This paper sheds light on the management of patients who have a recalled dual-taper modular total hip replacement in place. The authors report on 83 patients divided into 2 groups: symptomatic (23) and asymptomatic (60). A pseudotumor was identified with metal artifact reduction sequence magnetic resonance imaging (MARS-MRI) in 30 (36%) of the 83 patients. Nine (15%) of the 60 asymptomatic patients and 21 (91%) of the 23 symptomatic patients had a pseudotumor. Patients with a pseudotumor had a significantly higher cobalt level (8.0 μg/L) compared with those with no pseudotumor (2.0 μg/L). On the basis of this finding, the authors recommend MARS-MRI for all patients with elevated cobalt levels, even in the absence of hip symptoms.
If the goal is to minimize cost associated with MRI scans, then the authors’ recommendation of obtaining them only when the metal-ion level is elevated is sound. If the goal is to minimize any irreversible soft-tissue damage caused by pseudotumors, then it should be noted that some pseudotumors may be missed unless the cobalt threshold is quite low (for example, 2 to 4 μg/L). Since there was at least 1 patient with a pseudotumor who had a cobalt level of <4.0 μg/L, a reasonable threshold for the cobalt level detected on MARS-MRI may be >2.0 μg/L.
The natural history of pseudotumors is not known. A 36% prevalence in <2 years is remarkable. Experience tells us that more often than not these pseudotumors increase in size. The damage to the hip abductor musculature can be irreparable, leading to a poor functional result for the patient no matter how meticulous the femoral component removal. Also, radiographs are not particularly helpful in this situation. The taper corrosion seen with this implant rarely produces osteolysis (at least prior to 5 years), and these stems are typically well ingrown and can be very difficult to remove. In addition to abductor dehiscence, trochanteric fracture, dislocation, infection, and revision, component subsidence can occur1.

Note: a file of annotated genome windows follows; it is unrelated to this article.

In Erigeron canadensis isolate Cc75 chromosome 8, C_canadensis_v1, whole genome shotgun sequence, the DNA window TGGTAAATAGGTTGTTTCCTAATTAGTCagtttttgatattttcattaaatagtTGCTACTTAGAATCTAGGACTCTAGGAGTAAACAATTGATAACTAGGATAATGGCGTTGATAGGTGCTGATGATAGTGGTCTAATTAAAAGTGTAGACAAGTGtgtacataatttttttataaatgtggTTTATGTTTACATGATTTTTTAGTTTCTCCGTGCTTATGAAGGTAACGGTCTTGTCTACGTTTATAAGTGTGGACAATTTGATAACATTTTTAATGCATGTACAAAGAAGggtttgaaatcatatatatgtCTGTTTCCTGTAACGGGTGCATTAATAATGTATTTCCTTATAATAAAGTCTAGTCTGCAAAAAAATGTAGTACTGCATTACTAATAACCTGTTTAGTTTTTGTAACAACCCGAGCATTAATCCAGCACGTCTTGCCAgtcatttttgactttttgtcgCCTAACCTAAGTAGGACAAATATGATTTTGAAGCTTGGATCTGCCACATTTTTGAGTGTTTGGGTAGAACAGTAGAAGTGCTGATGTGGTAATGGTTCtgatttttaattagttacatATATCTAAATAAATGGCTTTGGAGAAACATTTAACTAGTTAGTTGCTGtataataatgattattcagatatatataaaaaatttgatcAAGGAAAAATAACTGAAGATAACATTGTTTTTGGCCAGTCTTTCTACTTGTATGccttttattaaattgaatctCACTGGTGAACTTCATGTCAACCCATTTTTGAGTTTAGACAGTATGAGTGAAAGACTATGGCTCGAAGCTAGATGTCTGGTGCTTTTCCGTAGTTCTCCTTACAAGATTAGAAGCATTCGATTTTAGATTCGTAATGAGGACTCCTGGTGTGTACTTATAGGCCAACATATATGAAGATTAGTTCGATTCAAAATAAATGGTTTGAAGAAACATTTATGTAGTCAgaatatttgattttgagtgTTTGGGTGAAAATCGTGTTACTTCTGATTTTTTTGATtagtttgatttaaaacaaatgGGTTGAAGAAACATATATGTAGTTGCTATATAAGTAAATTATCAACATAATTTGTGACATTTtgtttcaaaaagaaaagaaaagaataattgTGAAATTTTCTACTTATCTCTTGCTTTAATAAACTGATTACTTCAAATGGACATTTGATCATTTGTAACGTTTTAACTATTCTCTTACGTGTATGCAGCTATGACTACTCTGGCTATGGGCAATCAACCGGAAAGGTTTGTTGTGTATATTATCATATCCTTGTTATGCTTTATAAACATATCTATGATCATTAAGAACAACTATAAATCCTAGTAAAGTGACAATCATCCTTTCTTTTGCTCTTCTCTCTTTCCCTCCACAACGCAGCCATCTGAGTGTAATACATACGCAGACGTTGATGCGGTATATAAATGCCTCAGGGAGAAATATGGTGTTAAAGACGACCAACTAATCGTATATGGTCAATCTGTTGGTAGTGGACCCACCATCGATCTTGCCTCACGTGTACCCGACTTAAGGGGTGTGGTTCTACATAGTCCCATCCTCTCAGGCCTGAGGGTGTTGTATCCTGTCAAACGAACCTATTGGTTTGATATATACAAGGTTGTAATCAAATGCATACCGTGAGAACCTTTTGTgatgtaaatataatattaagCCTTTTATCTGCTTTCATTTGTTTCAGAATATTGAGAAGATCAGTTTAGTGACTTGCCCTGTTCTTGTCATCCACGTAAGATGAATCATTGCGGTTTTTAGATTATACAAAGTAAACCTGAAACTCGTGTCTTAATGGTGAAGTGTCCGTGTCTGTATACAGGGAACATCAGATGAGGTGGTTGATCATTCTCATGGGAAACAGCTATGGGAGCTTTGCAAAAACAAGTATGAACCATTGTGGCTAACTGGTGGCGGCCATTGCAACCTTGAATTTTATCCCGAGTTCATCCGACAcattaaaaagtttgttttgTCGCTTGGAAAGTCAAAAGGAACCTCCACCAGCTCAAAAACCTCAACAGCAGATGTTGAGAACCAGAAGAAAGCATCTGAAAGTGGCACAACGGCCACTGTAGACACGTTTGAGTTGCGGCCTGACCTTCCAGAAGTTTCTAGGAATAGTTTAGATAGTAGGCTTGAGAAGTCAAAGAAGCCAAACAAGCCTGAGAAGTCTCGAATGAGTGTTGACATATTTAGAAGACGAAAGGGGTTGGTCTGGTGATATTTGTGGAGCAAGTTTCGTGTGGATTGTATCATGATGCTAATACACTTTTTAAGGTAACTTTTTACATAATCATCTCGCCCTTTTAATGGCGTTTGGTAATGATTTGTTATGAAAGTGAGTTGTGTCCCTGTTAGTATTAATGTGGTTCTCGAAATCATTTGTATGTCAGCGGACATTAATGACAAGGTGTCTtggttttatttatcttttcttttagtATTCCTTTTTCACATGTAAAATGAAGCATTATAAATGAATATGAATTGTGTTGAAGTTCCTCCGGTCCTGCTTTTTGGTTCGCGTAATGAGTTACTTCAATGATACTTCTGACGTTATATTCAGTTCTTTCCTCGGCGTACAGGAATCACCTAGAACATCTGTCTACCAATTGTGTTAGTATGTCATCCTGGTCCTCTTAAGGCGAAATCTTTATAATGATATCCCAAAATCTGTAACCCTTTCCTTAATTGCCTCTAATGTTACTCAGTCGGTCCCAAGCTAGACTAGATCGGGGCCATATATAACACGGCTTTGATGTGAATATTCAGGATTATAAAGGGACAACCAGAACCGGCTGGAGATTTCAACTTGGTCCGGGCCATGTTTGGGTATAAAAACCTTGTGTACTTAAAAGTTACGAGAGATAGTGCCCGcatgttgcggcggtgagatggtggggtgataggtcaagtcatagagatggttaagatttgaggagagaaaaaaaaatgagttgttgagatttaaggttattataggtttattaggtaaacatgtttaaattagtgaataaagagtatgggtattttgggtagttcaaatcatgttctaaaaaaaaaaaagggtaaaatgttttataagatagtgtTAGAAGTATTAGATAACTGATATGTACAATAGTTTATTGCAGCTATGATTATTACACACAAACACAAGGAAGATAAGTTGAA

The authors offer as a point of reference the prevalence of asymptomatic pseudotumors associated with metal-on-metal (MoM) total hip replacement (31% to 65%) and surface replacement arthroplasty (SRA) (27% to 68%). However, the comparison can be misleading. While MoM and SRA revisions do occur, the rate is not as high as the 28% revision rate at 2 years reported by Meftah et al.2 and the 86% revision rate at 3 to 5 years reported by Bernstein et al.3 with this particular hip stem. If all of the 23 symptomatic patients in this report underwent a revision, the revision rate would be 28% after a mean of 22 months of follow-up.
The authors state “…MARS-MRI is indicated for patients with elevated metal-ion levels. A longitudinal study is required to determine whether asymptomatic patients with a taper-corrosion-related pseudotumor will become symptomatic with time.” It may be more helpful to obtain an MRI for all patients at least once in the 1 to 2-year postoperative period so that the 15% of asymptomatic patients who have a pseudotumor can be identified and counseled regarding revision surgery. Another indication for MRI may be a slightly elevated cobalt level (>2.0 and <4.0 μg/L) to make sure that the patient can be safely observed for another year.
When should revision surgery be recommended? Currently, no “revision threshold” has been agreed on for metal-ion levels or for pseudotumor size. Ideally the revision should be performed before abductor muscle damage occurs. On the basis of this report and others4, and the nearly universal failure of this implant, the decision for revision surgery can be based on several factors: pain and elevated/increasing cobalt levels as well as MRI findings.
Revision of this particular femoral stem may be recommended for patients with (1) mechanical hip symptoms, (2) elevated cobalt levels, or (3) a pseudotumor seen on MRI. Close follow-up can be recommended in the absence of hip symptoms, a cobalt level of <4.0 μg/L, and no pseudotumor seen on MRI scanning. Yearly evaluations, including a history, physical examination, and measurement of metal-ion levels, should be performed. An MRI is not necessarily required for all revision cases (for example, if the patient has pain and an elevated cobalt level) but likely will be helpful in planning the surgical procedure.
↵* The author indicated that no external funding was received for any aspect of this work. On the Disclosure of Potential Conflicts of Interest form, which is provided with the online version of the article, the author checked “yes” to indicate that the author had a relevant financial relationship in the biomedical arena outside the submitted work.
- Copyright © 2016 by The Journal of Bone and Joint Surgery, Incorporated